Millennials, Trade Shows, & ‘The Old Boys Club’

Millennials are invading trade shows- Without buying power

Trade show industry survival is within millennials. Countless executives plan to retire over the next decade. This has caused industry to run on a perpetual treadmill, catching up to new expectations. While fighting to stay alive has helped innovation, millennials are still finding themselves entering a ‘Mad Men’ era of executives who spent decades reaching their corner office. Fish out of water.

Perhaps this is why trade shows have had a struggling reputation. High costs mixed with a great recession impacted innovations and budgets. However that time has come and gone. Trade show revenues were up a whopping 3.1% in 2015 over previous years according to the latest data. Technologies such as virtual reality, drones, and social media are being accepted into event design. So why is so much time spent on convincing millennials a trade show is worthwhile? Outside of  drinking with co-workers, what else is being promoted to the next generation of attendees?



Traditionally, demonstrations would lead to sales. The cycle repeated itself as younger workers become accustomed to their senior peers. Upon moving up they aligned personal expectations. That cycle has been broken. Age and experience no longer defines the power to position ratio. Any club that was set up has begun to decay. ‘The Old Boys Club’ that remains is slowing the trade show industry from innovation due to different expectations. The industry’s that support trade show also have strong influence. Take the cattle and medical industries- heavy users of trade shows. How innovative can we expect them to be when their business practice is so traditional?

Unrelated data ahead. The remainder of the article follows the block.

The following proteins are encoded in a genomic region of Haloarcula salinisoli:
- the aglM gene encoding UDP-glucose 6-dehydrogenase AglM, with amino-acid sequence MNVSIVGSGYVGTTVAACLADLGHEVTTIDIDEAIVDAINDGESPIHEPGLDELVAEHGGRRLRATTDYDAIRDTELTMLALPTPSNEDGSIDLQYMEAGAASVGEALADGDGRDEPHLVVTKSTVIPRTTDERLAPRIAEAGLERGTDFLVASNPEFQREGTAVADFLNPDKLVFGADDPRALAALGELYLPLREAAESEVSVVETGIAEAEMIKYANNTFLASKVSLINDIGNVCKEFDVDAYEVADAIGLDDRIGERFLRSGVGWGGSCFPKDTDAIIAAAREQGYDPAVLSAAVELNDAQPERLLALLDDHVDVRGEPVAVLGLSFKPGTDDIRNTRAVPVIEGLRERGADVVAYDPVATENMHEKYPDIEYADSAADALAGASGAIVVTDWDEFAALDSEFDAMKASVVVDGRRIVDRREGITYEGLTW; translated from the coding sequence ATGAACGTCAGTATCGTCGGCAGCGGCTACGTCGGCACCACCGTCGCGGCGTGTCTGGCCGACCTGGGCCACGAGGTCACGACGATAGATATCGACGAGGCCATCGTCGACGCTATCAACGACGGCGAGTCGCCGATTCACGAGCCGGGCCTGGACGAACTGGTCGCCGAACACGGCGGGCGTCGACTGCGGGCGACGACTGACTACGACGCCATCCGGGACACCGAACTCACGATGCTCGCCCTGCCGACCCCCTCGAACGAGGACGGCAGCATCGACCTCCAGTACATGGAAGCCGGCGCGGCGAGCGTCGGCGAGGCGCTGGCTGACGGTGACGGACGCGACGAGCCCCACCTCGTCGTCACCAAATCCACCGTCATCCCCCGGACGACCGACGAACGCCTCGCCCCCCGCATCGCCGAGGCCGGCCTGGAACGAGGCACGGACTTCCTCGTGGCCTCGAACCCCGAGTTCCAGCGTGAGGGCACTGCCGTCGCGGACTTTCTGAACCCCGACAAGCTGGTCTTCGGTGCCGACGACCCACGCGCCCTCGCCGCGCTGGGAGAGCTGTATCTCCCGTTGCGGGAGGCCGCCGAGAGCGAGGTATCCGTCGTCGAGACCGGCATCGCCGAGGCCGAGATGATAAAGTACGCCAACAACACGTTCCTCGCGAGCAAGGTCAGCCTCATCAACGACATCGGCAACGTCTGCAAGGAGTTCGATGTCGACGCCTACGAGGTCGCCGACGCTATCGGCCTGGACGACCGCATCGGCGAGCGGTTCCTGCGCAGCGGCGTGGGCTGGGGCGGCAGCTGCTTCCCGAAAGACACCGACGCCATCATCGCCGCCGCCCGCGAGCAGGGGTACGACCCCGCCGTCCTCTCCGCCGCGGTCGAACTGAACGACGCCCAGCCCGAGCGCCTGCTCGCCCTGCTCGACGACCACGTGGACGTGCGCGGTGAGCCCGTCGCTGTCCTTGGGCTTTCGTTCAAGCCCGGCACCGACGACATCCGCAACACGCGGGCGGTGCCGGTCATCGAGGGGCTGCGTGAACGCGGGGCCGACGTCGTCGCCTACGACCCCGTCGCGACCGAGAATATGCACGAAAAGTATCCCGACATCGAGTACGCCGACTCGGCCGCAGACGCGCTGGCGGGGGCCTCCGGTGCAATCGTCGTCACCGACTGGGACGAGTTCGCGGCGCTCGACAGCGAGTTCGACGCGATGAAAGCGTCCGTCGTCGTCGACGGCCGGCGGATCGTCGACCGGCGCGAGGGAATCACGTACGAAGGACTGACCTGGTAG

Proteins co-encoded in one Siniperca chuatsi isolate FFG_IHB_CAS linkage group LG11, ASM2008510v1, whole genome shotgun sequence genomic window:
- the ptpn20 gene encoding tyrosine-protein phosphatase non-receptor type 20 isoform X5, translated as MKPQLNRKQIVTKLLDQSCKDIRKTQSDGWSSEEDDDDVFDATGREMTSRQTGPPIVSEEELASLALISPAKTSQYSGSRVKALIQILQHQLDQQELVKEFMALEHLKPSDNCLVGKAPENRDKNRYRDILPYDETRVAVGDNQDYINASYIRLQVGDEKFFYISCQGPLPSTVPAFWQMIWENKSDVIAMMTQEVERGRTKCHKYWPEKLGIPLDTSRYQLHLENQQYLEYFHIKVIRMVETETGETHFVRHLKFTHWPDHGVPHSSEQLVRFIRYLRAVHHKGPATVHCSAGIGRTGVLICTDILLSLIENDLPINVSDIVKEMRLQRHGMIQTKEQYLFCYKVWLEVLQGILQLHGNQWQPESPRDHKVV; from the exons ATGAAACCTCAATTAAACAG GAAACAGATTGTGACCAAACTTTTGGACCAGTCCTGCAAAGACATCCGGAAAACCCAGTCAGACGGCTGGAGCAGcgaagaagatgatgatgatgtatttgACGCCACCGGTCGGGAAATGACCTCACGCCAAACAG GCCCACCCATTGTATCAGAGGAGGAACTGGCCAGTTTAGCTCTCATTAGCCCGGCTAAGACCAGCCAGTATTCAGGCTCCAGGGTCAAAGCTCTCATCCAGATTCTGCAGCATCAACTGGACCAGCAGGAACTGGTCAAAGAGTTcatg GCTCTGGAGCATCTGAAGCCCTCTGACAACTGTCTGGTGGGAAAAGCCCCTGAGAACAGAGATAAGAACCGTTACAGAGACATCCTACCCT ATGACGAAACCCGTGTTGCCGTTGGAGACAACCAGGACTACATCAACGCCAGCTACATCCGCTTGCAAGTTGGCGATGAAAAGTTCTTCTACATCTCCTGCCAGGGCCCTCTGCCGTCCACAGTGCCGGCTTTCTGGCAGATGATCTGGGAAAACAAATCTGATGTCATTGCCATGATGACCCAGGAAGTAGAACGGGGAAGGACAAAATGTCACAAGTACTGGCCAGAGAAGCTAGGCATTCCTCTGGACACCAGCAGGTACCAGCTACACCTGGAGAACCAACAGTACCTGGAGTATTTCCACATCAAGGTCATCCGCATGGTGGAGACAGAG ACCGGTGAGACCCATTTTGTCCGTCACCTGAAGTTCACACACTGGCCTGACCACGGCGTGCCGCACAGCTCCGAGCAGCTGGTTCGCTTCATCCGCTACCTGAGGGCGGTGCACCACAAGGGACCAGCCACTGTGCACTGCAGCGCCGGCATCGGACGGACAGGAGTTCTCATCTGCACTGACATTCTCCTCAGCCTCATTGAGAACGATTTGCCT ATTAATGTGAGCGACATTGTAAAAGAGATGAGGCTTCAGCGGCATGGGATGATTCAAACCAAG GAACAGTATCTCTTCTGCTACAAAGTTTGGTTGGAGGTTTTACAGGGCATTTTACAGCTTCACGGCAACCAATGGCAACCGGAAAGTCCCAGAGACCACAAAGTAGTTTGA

If social media, technology, or shorter attention spans has caused event organizers to run, the flood of attendees who can’t impact a brand ‘s ROI has caused them to panic. Yet these same attendees count for the majority of attendance figures and sponsorship money. The future of trade shows relies on giving buying power to the younger attendee’s while accommodating long-term players. As they re-define the way business is completed, millennials will also require consistent innovation.

Having  younger buying power will further innovate the trade show industry to a comfortable reputation. This will call for collaboration between businesses, show organizers, and design houses.



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